The 2006 Sundance Film Festival proved to be a special occasion for many reasons. The Sundance Institute, which has been backing the festival for many years, celebrated its 25th anniversary this January. The Institute has had a premier role in the discovery of talented young filmmakers and in supporting numerous independent projects. At the festival opening press conference Artistic Director Geoffrey Gilmore, Sundance Institute President and Founder, and Festival Patron Robert Redford, and Nicole Holofcener, the director of the opening night movie, Friends with Money, spoke about the past 25 years recollecting fond memories and successes. As an answer to the media charges concerning the commercial nature of the festival both Gilmore and Redford emphasized that in spite of the rapid growth and the major commercial success of the festival, its basic principles have remained the same. They still look for new and original voices in their selections and not for the commercial potential of the film. Their main criteria are diversity, originality, risk taking, novelty and not the number of celebrities appearing in the movie. „Nothing has changed since the day we started. We allow filmmakers to speak for themselves. We are not about parties and not about glamour.” – said Robert Redford.
Both the festival (which is only 22 years old) and the Institute have contributed to the discovery of numerous talents and have provided ground for gifted filmmakers left outside the studio systems of Hollywood. With the support of the Institute many directors have been able to realize their original and uncompromising projects. Most apparently the festival and the Sundance Institute helped the emergence of women filmmakers to gain acceptance. A whole new generation of female directors helped to change the roles enforced on women by Hollywood and to discover such talents as Lili Tomlin, Parker Posey or Maggie Gyllenhaal to name but a few. So it was quite appropriate to choose Nichole Holofcener’s film starring Jennifer Aniston, Catherine Keener, Joan Cusak and Frances McDormand to open the festival with. Coming from the Sundance Lab, where she mastered the arts and crafts of script writing and directing, Holofcener herself is a real ‘Sundance Kid’.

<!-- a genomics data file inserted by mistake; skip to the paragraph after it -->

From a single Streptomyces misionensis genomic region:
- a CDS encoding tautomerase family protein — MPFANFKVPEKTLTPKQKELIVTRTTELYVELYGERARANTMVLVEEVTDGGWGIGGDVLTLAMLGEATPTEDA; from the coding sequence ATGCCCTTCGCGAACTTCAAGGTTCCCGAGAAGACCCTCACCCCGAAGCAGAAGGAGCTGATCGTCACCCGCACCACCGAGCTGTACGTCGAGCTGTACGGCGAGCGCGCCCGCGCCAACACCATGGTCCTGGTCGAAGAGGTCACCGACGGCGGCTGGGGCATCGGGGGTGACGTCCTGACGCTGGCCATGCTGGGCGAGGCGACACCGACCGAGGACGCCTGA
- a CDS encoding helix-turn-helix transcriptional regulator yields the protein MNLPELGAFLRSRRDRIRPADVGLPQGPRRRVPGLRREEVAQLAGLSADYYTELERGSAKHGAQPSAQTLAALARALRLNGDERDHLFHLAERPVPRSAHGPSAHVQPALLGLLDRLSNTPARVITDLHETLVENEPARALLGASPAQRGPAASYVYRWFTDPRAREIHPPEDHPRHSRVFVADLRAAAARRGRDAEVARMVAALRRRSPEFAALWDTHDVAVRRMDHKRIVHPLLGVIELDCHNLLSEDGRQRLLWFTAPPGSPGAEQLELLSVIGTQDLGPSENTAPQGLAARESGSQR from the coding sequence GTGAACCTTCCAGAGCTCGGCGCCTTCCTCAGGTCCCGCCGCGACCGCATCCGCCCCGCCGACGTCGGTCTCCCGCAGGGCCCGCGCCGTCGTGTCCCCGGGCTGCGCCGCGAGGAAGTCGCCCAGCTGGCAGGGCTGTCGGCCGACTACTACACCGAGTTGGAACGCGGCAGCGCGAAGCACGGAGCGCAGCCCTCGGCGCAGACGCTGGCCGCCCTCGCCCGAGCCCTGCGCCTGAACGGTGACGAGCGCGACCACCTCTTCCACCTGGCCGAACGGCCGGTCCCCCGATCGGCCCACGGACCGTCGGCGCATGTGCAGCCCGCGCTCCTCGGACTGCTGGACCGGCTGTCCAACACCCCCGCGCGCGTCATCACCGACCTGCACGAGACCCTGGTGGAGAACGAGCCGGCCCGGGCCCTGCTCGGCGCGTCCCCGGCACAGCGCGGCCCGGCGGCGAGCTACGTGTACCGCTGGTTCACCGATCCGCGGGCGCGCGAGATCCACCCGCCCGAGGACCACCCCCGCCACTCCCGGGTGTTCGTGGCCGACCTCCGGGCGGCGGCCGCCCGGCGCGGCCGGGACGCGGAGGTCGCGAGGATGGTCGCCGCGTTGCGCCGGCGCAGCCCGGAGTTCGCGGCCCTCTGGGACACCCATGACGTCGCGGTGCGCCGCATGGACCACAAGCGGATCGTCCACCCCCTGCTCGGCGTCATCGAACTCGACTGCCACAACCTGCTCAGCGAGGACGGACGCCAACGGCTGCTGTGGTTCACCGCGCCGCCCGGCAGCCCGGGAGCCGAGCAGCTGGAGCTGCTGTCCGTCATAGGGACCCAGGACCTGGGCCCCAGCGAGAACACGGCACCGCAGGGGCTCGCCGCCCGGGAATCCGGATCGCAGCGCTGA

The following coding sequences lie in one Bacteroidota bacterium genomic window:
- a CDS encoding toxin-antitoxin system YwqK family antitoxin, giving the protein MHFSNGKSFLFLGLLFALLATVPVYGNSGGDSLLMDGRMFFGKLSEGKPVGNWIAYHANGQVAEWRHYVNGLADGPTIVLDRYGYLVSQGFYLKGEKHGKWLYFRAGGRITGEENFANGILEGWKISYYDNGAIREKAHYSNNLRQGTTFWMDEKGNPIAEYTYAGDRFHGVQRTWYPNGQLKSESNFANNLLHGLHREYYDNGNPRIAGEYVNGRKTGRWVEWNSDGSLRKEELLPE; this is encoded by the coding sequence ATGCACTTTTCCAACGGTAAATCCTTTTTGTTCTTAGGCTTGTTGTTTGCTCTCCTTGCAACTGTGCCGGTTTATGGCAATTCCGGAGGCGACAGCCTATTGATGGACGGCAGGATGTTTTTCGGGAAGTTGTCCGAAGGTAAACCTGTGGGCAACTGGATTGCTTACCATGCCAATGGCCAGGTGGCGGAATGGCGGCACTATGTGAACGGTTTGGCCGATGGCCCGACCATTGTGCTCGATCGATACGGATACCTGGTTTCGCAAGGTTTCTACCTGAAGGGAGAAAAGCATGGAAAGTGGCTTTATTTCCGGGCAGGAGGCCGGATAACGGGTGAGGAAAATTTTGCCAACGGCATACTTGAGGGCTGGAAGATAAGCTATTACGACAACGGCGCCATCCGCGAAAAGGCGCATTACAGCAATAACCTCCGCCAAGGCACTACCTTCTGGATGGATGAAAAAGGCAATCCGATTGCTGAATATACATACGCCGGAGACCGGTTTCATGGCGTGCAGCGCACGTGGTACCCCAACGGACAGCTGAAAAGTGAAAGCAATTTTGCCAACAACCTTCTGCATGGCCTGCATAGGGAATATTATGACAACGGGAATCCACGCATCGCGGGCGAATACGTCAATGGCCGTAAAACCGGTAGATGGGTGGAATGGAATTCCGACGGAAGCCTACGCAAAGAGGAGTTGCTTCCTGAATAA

The opening movie is not only a statement but also a fine example of independent filmmaking in the hands of a woman. Holofcener, whose short film also premiered at Sundance a few years ago, tackles the delicate question of friendship and money. Her Friends with Money focuses on a group of female friends, most of them living in marriages that do not seem to make any of them really happy. Still they seem to be more balanced and much better off than their only single friend, played by Jennifer Aniston. Aniston’s character appears to be such a failure in every aspect of her life that she is bound to find happiness in a most unlikely way. The film is not only a survey of women’s lives but also tells a lot about the male characters. However, the female characters are more finely tuned than the rather stereotypical and negatively pictured male characters. Holofceners’s observations are clear, though it is difficult to say something new, especially in the all very trendy flow of films centered around single women trying to find happiness. In spite of all the flaws and clichés it would have been difficult to find a more appropriate and entertaining opening night movie.
Rather daring and tackles delicate issues of religion, traditions and female sexuality Jocelyne Saab’s Dunia: Kiss Me Not on the Eyes. Not only is it rare to see female directors coming from Arab cultures but Saab chooses to touch upon issues real ‘hot potatoes’. She inspects sexuality, especially female sexuality and the male attitude towards it in all its complexity. She reveals a world full of contradictions, where religion and traditions go hand in hand to fight against progressive thinking, and where women are still judged by double standards. It is a culture of erotic literature going back in centuries and the fine art of belly dancing but also of female circumcision and oppression. Beautifully acted and photographed, Saab’s film is a real gem of world cinema.